The queer law, especially the younger like black queer lot. Like maybe it was because it was just this. The venue was in some under a bridge like in this sort of like alleyway to go through this alleyway. So maybe, I guess for us it was like a different type. I don’t know. But I met because I spoke to my girlfriend like obviously when I met her like years later. And she told me that she used to go to hidden but it because she she used to only go there because they didn’t ask for ID so she wasn’t even clear at the time. She just Yeah, she just wanted a good night out. So that’s the place that she chose because they didn’t ask for ID so yeah. Do you know what you want? According to equate events? I feel like people are mostly using the queer word queer. Yeah, a lot more now than they did then. Is to me when I think about hidden I don’t think of a queer Knights. Even though it was I think about more. It was just a gay rave. I just feel like because queer to us, but it’s politicised. Now. How many? Yes, like a nuanced, nuanced word. So like, Yeah, but it was but there were boys. They were girls. Right? It was it was just a gay night, wasn’t it? Yeah.

K Anderson  04:28

So like, this language thing is so interesting. And I’ve had this conversation quite a lot recently about the use of the word queer. Yeah, and for me, I’m starting to use it just like as a shortcut to like cuz I don’t want to be like LGBTQ I just like I just say that and it’s really quick to get out. But there are other people who Yeah, who do use it in that political sense. And then there are people who just refuse to use it. And it’s, um, it’s kind of exhausting to keep up. You know, like, you know, I don’t want to pay anyone off. So I don’t want to use it like in any kind of context where it’s not appropriate. But I just wish that we could all agree on a word like, I’m down. I’m like, if someone else picks it, I’m fine. Let’s go. Never mind. It’s just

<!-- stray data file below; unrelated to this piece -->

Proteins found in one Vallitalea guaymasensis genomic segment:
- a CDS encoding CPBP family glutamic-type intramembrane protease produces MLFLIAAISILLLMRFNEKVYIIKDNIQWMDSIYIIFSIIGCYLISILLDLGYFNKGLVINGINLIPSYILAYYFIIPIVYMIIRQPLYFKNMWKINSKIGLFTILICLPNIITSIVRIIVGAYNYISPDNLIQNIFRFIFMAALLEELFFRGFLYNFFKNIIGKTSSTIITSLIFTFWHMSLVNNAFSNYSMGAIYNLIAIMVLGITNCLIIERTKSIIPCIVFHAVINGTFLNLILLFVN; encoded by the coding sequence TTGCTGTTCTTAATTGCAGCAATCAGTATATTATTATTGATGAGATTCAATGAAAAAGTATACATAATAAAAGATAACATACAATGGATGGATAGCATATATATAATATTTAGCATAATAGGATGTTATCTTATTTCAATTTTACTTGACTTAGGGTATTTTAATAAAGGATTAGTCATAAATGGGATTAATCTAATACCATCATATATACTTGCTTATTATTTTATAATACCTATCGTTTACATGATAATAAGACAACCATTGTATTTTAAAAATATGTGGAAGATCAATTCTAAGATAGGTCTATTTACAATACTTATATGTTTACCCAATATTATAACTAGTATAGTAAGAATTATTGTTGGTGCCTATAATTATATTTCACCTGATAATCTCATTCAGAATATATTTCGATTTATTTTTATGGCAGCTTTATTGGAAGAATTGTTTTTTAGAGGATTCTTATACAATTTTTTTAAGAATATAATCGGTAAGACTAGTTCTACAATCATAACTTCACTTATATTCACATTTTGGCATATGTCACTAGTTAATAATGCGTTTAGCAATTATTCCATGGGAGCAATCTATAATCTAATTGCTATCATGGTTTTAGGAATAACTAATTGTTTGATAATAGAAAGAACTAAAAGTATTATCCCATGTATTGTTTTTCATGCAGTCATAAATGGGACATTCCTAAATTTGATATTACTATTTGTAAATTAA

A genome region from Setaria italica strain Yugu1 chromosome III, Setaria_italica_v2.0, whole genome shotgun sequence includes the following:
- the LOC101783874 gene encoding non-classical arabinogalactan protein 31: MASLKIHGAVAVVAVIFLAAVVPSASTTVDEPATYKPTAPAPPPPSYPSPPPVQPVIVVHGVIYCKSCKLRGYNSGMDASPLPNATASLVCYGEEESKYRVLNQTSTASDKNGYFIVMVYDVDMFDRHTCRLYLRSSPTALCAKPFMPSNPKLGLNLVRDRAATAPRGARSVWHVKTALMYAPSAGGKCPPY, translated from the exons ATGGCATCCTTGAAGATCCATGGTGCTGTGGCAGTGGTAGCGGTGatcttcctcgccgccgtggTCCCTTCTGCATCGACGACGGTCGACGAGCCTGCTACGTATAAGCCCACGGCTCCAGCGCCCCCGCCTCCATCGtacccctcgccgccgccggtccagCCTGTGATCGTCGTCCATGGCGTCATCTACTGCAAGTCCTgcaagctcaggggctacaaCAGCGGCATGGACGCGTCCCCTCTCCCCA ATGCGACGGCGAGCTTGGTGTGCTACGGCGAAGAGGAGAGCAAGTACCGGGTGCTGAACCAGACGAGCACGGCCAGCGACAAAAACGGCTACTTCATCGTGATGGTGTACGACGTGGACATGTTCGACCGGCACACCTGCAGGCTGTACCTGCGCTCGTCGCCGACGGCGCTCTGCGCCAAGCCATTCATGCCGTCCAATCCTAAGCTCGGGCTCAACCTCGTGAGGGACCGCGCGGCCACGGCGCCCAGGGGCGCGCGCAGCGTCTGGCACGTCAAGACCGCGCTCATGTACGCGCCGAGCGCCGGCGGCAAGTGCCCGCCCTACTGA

Rose  05:17

not things a lot of people do ask, what is queer now? What’s the difference? And these days before I to try and think about what the difference is, but I think like I was pretending to myself, it’s just it’s the same things. means the same thing. Yeah, I guess for me is like an umbrella term for it encompasses all of us. So that’s why I just use it as it as he said, like a shortcut.

K Anderson  05:40

Yeah. Yeah. Cuz it feels more inclusive than calling out all the different kind of sub categories of Yes. And you were also saying, whether you refer to as a queer night or a gay night, did you do use gay in that same sense as well, that it’s this kind of catch all term?

Nana  05:56

Yes, I think because when we say when we like, because obviously we’ve been we’ve been locked down for like a year. And we’ve been why we’ve been I mean, like,

K Anderson  06:07

Oh, I hadn’t I haven’t heard

Nana  06:14

we’ve been saying how much we miss like, you know, going out with the gays and we say the gays and that means everybody doesn’t Yeah, that’s it’s just the easy word. like where’s the shortcut for us? And I love it. I love the word gay. Like, I know if we’re talking about terminology, gays, for men, and then there’s been so straight for women.

Rose  06:36

I like the word lesbians. I definitely. Yeah, by the way, let’s be honest. Well, I’m a gay woman.